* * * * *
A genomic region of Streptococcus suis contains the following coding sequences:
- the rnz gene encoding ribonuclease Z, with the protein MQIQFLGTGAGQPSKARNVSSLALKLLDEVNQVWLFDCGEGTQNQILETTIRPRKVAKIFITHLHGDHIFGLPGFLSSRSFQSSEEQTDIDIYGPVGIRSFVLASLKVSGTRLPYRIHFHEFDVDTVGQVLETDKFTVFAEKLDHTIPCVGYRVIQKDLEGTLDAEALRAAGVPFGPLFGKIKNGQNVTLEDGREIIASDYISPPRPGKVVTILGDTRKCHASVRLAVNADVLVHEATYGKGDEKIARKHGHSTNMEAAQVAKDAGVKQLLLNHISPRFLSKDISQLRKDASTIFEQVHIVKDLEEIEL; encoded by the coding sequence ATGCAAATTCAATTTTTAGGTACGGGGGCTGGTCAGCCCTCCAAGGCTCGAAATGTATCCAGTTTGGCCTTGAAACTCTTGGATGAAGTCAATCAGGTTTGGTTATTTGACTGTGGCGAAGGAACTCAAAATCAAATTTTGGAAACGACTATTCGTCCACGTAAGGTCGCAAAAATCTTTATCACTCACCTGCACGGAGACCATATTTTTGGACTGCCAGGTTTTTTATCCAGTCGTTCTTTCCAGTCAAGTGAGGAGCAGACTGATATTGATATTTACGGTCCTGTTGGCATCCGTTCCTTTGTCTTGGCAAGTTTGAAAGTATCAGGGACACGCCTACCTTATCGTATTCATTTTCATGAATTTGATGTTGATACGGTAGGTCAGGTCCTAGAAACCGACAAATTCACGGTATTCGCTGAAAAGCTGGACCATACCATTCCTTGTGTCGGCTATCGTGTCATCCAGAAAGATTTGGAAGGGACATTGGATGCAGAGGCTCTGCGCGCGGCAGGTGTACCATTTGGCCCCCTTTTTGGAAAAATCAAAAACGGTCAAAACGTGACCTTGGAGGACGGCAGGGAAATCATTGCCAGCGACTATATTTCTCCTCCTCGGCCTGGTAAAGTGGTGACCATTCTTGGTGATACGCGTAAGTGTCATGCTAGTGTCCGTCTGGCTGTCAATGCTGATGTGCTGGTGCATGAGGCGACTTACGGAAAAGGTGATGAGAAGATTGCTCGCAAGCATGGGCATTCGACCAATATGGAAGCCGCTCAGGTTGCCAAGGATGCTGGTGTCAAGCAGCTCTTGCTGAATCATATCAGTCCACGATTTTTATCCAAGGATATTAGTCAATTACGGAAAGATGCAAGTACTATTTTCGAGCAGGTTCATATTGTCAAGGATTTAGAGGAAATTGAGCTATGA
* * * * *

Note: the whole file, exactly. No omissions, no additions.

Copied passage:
A genomic region of Streptococcus suis contains the following coding sequences:
- the rnz gene encoding ribonuclease Z, with the protein MQIQFLGTGAGQPSKARNVSSLALKLLDEVNQVWLFDCGEGTQNQILETTIRPRKVAKIFITHLHGDHIFGLPGFLSSRSFQSSEEQTDIDIYGPVGIRSFVLASLKVSGTRLPYRIHFHEFDVDTVGQVLETDKFTVFAEKLDHTIPCVGYRVIQKDLEGTLDAEALRAAGVPFGPLFGKIKNGQNVTLEDGREIIASDYISPPRPGKVVTILGDTRKCHASVRLAVNADVLVHEATYGKGDEKIARKHGHSTNMEAAQVAKDAGVKQLLLNHISPRFLSKDISQLRKDASTIFEQVHIVKDLEEIEL; encoded by the coding sequence ATGCAAATTCAATTTTTAGGTACGGGGGCTGGTCAGCCCTCCAAGGCTCGAAATGTATCCAGTTTGGCCTTGAAACTCTTGGATGAAGTCAATCAGGTTTGGTTATTTGACTGTGGCGAAGGAACTCAAAATCAAATTTTGGAAACGACTATTCGTCCACGTAAGGTCGCAAAAATCTTTATCACTCACCTGCACGGAGACCATATTTTTGGACTGCCAGGTTTTTTATCCAGTCGTTCTTTCCAGTCAAGTGAGGAGCAGACTGATATTGATATTTACGGTCCTGTTGGCATCCGTTCCTTTGTCTTGGCAAGTTTGAAAGTATCAGGGACACGCCTACCTTATCGTATTCATTTTCATGAATTTGATGTTGATACGGTAGGTCAGGTCCTAGAAACCGACAAATTCACGGTATTCGCTGAAAAGCTGGACCATACCATTCCTTGTGTCGGCTATCGTGTCATCCAGAAAGATTTGGAAGGGACATTGGATGCAGAGGCTCTGCGCGCGGCAGGTGTACCATTTGGCCCCCTTTTTGGAAAAATCAAAAACGGTCAAAACGTGACCTTGGAGGACGGCAGGGAAATCATTGCCAGCGACTATATTTCTCCTCCTCGGCCTGGTAAAGTGGTGACCATTCTTGGTGATACGCGTAAGTGTCATGCTAGTGTCCGTCTGGCTGTCAATGCTGATGTGCTGGTGCATGAGGCGACTTACGGAAAAGGTGATGAGAAGATTGCTCGCAAGCATGGGCATTCGACCAATATGGAAGCCGCTCAGGTTGCCAAGGATGCTGGTGTCAAGCAGCTCTTGCTGAATCATATCAGTCCACGATTTTTATCCAAGGATATTAGTCAATTACGGAAAGATGCAAGTACTATTTTCGAGCAGGTTCATATTGTCAAGGATTTAGAGGAAATTGAGCTATGA